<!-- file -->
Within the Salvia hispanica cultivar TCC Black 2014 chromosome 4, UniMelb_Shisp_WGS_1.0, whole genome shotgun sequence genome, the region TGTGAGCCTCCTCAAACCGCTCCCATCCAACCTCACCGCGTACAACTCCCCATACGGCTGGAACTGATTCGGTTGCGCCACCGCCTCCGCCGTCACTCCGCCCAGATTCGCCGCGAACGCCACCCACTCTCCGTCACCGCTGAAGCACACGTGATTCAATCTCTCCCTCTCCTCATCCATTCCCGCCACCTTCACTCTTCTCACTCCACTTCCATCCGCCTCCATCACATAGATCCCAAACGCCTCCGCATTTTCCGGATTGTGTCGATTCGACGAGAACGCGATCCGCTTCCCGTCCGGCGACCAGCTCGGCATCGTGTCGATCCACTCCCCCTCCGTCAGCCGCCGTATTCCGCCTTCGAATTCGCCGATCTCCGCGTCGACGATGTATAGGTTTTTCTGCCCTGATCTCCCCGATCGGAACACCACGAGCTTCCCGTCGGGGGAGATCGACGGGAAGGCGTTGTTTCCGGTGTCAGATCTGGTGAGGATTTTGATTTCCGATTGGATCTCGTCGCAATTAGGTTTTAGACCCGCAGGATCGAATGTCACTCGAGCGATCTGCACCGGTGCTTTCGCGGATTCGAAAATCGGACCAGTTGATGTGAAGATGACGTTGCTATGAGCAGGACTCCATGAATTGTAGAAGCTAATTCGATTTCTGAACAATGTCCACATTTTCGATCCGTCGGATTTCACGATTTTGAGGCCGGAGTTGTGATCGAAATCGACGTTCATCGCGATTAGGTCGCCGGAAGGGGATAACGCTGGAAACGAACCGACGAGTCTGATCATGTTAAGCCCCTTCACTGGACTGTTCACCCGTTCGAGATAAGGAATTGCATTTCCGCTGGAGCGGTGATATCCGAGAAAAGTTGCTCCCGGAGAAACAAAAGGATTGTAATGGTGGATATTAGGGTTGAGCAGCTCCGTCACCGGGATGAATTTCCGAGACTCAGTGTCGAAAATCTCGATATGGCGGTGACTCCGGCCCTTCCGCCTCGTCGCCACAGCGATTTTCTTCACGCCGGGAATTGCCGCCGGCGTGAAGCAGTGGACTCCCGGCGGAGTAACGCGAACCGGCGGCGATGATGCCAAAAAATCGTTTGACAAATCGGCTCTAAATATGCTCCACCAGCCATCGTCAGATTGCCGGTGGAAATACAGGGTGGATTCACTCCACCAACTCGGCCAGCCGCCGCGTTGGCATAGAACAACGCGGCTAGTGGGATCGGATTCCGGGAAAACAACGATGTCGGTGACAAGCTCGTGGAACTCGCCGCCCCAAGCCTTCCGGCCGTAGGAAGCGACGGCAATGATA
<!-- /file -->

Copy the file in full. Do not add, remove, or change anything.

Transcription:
Within the Salvia hispanica cultivar TCC Black 2014 chromosome 4, UniMelb_Shisp_WGS_1.0, whole genome shotgun sequence genome, the region TGTGAGCCTCCTCAAACCGCTCCCATCCAACCTCACCGCGTACAACTCCCCATACGGCTGGAACTGATTCGGTTGCGCCACCGCCTCCGCCGTCACTCCGCCCAGATTCGCCGCGAACGCCACCCACTCTCCGTCACCGCTGAAGCACACGTGATTCAATCTCTCCCTCTCCTCATCCATTCCCGCCACCTTCACTCTTCTCACTCCACTTCCATCCGCCTCCATCACATAGATCCCAAACGCCTCCGCATTTTCCGGATTGTGTCGATTCGACGAGAACGCGATCCGCTTCCCGTCCGGCGACCAGCTCGGCATCGTGTCGATCCACTCCCCCTCCGTCAGCCGCCGTATTCCGCCTTCGAATTCGCCGATCTCCGCGTCGACGATGTATAGGTTTTTCTGCCCTGATCTCCCCGATCGGAACACCACGAGCTTCCCGTCGGGGGAGATCGACGGGAAGGCGTTGTTTCCGGTGTCAGATCTGGTGAGGATTTTGATTTCCGATTGGATCTCGTCGCAATTAGGTTTTAGACCCGCAGGATCGAATGTCACTCGAGCGATCTGCACCGGTGCTTTCGCGGATTCGAAAATCGGACCAGTTGATGTGAAGATGACGTTGCTATGAGCAGGACTCCATGAATTGTAGAAGCTAATTCGATTTCTGAACAATGTCCACATTTTCGATCCGTCGGATTTCACGATTTTGAGGCCGGAGTTGTGATCGAAATCGACGTTCATCGCGATTAGGTCGCCGGAAGGGGATAACGCTGGAAACGAACCGACGAGTCTGATCATGTTAAGCCCCTTCACTGGACTGTTCACCCGTTCGAGATAAGGAATTGCATTTCCGCTGGAGCGGTGATATCCGAGAAAAGTTGCTCCCGGAGAAACAAAAGGATTGTAATGGTGGATATTAGGGTTGAGCAGCTCCGTCACCGGGATGAATTTCCGAGACTCAGTGTCGAAAATCTCGATATGGCGGTGACTCCGGCCCTTCCGCCTCGTCGCCACAGCGATTTTCTTCACGCCGGGAATTGCCGCCGGCGTGAAGCAGTGGACTCCCGGCGGAGTAACGCGAACCGGCGGCGATGATGCCAAAAAATCGTTTGACAAATCGGCTCTAAATATGCTCCACCAGCCATCGTCAGATTGCCGGTGGAAATACAGGGTGGATTCACTCCACCAACTCGGCCAGCCGCCGCGTTGGCATAGAACAACGCGGCTAGTGGGATCGGATTCCGGGAAAACAACGATGTCGGTGACAAGCTCGTGGAACTCGCCGCCCCAAGCCTTCCGGCCGTAGGAAGCGACGGCAATGATA